Work in the lumber industries may entail exposure to both known and suspected carcinogens. Wood dust, the most common exposure in the lumber industries, has been classified as a human carcinogen (International Agency for Research on Cancer (IARC) - Group 1). Very high relative risks of sino-nasal cancer, particularly sino-nasal adenocarcinoma, have been observed among workers exposed to high levels of dust from hardwoods, such as beech, oak and mahogany, in the furniture industry. The evidence for softwood dust is less conclusive, and smaller excess risks have been observed. There is evidence of an excess risk among workers in sawmills and related industries based on a pooled re-analysis of the raw data from 12 sino-nasal cancer case-control studies (IARC 1995). Sino-nasal cancer is a relatively rare cancer in almost all regions of the world, with a crude annual incidence rate of approximately 1 per 100,000 population. Ten per cent of all sino-nasal cancers are thought to be adenocarcinomas. Although associations between wood dust and other, more common, cancers have been observed in some studies, the results have been much less consistent than for sino-nasal cancer.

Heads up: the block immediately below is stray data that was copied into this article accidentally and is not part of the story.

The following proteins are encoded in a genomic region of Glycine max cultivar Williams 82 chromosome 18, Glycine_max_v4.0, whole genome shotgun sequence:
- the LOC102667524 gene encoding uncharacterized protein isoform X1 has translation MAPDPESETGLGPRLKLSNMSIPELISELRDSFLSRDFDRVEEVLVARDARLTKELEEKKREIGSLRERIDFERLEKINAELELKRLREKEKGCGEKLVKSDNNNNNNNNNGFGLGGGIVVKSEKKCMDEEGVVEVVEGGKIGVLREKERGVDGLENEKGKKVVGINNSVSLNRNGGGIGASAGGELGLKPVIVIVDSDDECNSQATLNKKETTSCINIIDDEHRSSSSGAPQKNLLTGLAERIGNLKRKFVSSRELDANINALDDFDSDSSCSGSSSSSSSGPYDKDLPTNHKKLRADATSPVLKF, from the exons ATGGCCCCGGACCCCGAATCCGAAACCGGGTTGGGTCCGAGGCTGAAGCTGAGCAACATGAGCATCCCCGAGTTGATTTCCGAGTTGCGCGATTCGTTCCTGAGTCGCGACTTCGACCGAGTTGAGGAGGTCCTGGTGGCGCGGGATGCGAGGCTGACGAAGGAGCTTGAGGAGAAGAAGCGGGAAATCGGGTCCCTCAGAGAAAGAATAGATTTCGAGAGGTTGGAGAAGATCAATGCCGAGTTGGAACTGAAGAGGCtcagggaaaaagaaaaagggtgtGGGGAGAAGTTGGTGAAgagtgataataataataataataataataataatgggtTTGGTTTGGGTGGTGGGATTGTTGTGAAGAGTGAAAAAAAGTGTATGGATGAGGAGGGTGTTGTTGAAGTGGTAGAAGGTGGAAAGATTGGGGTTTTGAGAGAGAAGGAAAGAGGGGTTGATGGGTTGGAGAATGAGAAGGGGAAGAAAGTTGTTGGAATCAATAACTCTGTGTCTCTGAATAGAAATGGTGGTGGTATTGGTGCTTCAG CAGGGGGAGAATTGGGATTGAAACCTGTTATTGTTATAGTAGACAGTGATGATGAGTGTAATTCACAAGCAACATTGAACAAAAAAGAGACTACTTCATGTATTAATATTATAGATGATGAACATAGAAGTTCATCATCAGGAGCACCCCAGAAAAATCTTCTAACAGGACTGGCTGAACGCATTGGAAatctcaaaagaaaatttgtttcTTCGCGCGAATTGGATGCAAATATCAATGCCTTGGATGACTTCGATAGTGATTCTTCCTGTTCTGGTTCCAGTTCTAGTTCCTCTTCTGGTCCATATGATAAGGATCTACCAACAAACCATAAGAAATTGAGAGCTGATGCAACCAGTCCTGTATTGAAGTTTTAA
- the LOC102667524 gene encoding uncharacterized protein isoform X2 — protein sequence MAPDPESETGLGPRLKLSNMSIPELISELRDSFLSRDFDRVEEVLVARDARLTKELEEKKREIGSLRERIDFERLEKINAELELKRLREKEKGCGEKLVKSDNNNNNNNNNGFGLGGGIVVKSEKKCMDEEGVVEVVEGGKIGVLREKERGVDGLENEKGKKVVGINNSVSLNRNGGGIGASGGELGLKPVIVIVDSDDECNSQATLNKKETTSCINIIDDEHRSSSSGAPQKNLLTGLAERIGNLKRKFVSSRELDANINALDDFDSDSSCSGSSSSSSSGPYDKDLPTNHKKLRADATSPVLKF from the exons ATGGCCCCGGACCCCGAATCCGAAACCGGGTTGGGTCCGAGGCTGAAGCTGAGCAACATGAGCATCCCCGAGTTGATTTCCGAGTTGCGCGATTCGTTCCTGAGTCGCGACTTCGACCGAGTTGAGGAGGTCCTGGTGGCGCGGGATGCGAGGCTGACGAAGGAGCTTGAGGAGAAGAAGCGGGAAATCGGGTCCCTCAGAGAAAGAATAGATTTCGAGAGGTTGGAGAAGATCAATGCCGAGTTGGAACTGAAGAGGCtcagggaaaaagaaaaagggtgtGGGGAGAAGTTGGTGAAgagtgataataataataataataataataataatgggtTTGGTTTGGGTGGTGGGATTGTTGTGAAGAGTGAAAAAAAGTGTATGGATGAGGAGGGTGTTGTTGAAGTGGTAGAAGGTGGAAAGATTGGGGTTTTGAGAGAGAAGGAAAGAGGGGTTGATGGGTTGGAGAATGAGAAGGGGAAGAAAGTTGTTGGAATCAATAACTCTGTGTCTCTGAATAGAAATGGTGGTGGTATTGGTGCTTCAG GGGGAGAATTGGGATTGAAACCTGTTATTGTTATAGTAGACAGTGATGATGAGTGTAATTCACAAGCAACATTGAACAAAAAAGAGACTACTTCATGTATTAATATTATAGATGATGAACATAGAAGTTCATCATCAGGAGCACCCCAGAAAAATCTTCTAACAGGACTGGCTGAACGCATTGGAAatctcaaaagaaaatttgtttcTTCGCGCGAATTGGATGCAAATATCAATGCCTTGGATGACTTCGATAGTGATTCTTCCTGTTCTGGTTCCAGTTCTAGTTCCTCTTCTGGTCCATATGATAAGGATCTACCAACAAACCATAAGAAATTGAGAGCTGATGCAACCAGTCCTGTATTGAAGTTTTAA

Formaldehyde, a common exposure among workers in the plywood, particleboard and related industries, has been classified as a probable human carcinogen (IARC - Group 2A). Formaldehyde has been found to cause cancer in animals, and excesses of both nasopharyngeal and sino-nasal cancer have been observed in some studies of humans, but the results have been inconsistent. Pentachlorophenol and tetrachlorophenol pesticides, until recently commonly used in the wood industries, are known to be contaminated with furans and dioxins. Pentachlorophenol and 2,3,7,8-tetrachlorodibenzo-para-dioxin have been classified as possible human carcinogens (IARC - Group 2B). Some studies have found an association between chlorophenols and the risk of non-Hodgkin lymphoma and soft-tissue sarcoma. The results for non-Hodgkin lymphoma have been more consistent than for soft-tissue sarcoma. Other potential carcinogenic exposures which may affect some workers in the lumber industries include asbestos (IARC - Group 1), which is used for insulation of steam pipes and kilns, diesel exhaust (IARC - Group 2A) from mobile equipment, and creosote (IARC - Group 2A), which is used as a wood preservative for railroad ties and telephone poles.